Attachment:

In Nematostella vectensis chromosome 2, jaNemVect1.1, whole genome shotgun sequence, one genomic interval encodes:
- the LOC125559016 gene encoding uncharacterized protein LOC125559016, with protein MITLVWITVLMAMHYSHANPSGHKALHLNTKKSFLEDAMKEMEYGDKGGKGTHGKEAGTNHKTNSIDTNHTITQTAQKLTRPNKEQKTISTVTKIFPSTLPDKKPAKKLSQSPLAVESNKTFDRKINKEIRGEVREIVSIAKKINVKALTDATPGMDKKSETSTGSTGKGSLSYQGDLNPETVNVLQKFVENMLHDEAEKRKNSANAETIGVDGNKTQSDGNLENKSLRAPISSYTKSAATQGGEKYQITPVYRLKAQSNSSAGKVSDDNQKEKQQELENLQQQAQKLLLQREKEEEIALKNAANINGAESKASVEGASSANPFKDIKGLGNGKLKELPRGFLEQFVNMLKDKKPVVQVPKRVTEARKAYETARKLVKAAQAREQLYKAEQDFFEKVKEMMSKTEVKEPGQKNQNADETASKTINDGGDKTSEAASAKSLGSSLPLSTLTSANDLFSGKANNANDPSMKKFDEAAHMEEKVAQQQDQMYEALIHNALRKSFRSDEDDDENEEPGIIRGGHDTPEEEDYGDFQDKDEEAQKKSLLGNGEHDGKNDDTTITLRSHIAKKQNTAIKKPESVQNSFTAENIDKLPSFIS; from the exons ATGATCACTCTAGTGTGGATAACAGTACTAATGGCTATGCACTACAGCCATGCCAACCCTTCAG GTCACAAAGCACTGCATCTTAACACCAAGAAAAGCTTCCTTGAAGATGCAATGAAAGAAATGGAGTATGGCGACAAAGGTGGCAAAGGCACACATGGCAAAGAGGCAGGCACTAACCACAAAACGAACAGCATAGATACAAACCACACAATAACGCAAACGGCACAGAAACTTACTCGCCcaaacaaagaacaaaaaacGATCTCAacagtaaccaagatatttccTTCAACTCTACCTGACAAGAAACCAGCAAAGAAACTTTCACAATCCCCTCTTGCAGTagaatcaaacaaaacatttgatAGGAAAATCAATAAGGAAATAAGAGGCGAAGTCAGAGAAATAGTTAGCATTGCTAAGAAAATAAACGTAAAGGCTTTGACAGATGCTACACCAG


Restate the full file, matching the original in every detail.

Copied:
In Nematostella vectensis chromosome 2, jaNemVect1.1, whole genome shotgun sequence, one genomic interval encodes:
- the LOC125559016 gene encoding uncharacterized protein LOC125559016, with protein MITLVWITVLMAMHYSHANPSGHKALHLNTKKSFLEDAMKEMEYGDKGGKGTHGKEAGTNHKTNSIDTNHTITQTAQKLTRPNKEQKTISTVTKIFPSTLPDKKPAKKLSQSPLAVESNKTFDRKINKEIRGEVREIVSIAKKINVKALTDATPGMDKKSETSTGSTGKGSLSYQGDLNPETVNVLQKFVENMLHDEAEKRKNSANAETIGVDGNKTQSDGNLENKSLRAPISSYTKSAATQGGEKYQITPVYRLKAQSNSSAGKVSDDNQKEKQQELENLQQQAQKLLLQREKEEEIALKNAANINGAESKASVEGASSANPFKDIKGLGNGKLKELPRGFLEQFVNMLKDKKPVVQVPKRVTEARKAYETARKLVKAAQAREQLYKAEQDFFEKVKEMMSKTEVKEPGQKNQNADETASKTINDGGDKTSEAASAKSLGSSLPLSTLTSANDLFSGKANNANDPSMKKFDEAAHMEEKVAQQQDQMYEALIHNALRKSFRSDEDDDENEEPGIIRGGHDTPEEEDYGDFQDKDEEAQKKSLLGNGEHDGKNDDTTITLRSHIAKKQNTAIKKPESVQNSFTAENIDKLPSFIS; from the exons ATGATCACTCTAGTGTGGATAACAGTACTAATGGCTATGCACTACAGCCATGCCAACCCTTCAG GTCACAAAGCACTGCATCTTAACACCAAGAAAAGCTTCCTTGAAGATGCAATGAAAGAAATGGAGTATGGCGACAAAGGTGGCAAAGGCACACATGGCAAAGAGGCAGGCACTAACCACAAAACGAACAGCATAGATACAAACCACACAATAACGCAAACGGCACAGAAACTTACTCGCCcaaacaaagaacaaaaaacGATCTCAacagtaaccaagatatttccTTCAACTCTACCTGACAAGAAACCAGCAAAGAAACTTTCACAATCCCCTCTTGCAGTagaatcaaacaaaacatttgatAGGAAAATCAATAAGGAAATAAGAGGCGAAGTCAGAGAAATAGTTAGCATTGCTAAGAAAATAAACGTAAAGGCTTTGACAGATGCTACACCAG